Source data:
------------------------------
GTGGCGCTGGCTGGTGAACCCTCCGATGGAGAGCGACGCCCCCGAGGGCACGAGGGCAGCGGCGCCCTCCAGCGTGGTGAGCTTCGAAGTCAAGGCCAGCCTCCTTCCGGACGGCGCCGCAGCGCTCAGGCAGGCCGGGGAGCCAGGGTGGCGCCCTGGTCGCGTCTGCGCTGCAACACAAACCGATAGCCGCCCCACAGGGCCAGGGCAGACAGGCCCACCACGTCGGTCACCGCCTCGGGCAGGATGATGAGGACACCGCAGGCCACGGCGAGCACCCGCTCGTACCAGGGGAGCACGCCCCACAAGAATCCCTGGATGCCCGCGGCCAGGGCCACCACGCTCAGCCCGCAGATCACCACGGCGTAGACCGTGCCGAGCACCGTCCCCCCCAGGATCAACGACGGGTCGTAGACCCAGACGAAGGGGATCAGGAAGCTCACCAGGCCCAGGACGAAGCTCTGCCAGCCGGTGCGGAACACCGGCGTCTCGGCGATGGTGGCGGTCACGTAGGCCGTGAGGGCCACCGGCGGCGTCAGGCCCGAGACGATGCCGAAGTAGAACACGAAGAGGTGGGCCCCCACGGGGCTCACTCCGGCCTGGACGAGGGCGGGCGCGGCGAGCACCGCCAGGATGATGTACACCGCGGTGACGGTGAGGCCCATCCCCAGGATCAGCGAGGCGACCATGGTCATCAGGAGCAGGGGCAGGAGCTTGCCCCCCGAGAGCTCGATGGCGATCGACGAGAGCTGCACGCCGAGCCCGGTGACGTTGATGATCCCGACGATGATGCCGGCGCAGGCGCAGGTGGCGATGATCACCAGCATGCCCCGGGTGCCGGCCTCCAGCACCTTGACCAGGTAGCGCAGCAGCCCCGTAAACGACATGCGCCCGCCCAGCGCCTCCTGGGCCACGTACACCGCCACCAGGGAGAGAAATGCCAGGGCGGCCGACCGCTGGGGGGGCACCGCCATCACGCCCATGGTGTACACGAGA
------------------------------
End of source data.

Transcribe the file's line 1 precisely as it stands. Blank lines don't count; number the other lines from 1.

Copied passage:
GTGGCGCTGGCTGGTGAACCCTCCGATGGAGAGCGACGCCCCCGAGGGCACGAGGGCAGCGGCGCCCTCCAGCGTGGTGAGCTTCGAAGTCAAGGCCAGCCTCCTTCCGGACGGCGCCGCAGCGCTCAGGCAGGCCGGGGAGCCAGGGTGGCGCCCTGGTCGCGTCTGCGCTGCAACACAAACCGATAGCCGCCCCACAGGGCCAGGGCAGACAGGCCCACCACGTCGGTCACCGCCTCGGGCAGGATGATGAGGACACCGCAGGCCACGGCGAGCACCCGCTCGTACCAGGGGAGCACGCCCCACAAGAATCCCTGGATGCCCGCGGCCAGGGCCACCACGCTCAGCCCGCAGATCACCACGGCGTAGACCGTGCCGAGCACCGTCCCCCCCAGGATCAACGACGGGTCGTAGACCCAGACGAAGGGGATCAGGAAGCTCACCAGGCCCAGGACGAAGCTCTGCCAGCCGGTGCGGAACACCGGCGTCTCGGCGATGGTGGCGGTCACGTAGGCCGTGAGGGCCACCGGCGGCGTCAGGCCCGAGACGATGCCGAAGTAGAACACGAAGAGGTGGGCCCCCACGGGGCTCACTCCGGCCTGGACGAGGGCGGGCGCGGCGAGCACCGCCAGGATGATGTACACCGCGGTGACGGTGAGGCCCATCCCCAGGATCAGCGAGGCGACCATGGTCATCAGGAGCAGGGGCAGGAGCTTGCCCCCCGAGAGCTCGATGGCGATCGACGAGAGCTGCACGCCGAGCCCGGTGACGTTGATGATCCCGACGATGATGCCGGCGCAGGCGCAGGTGGCGATGATCACCAGCATGCCCCGGGTGCCGGCCTCCAGCACCTTGACCAGGTAGCGCAGCAGCCCCGTAAACGACATGCGCCCGCCCAGCGCCTCCTGGGCCACGTACACCGCCACCAGGGAGAGAAATGCCAGGGCGGCCGACCGCTGGGGGGGCACCGCCATCACGCCCATGGTGTACACGAGA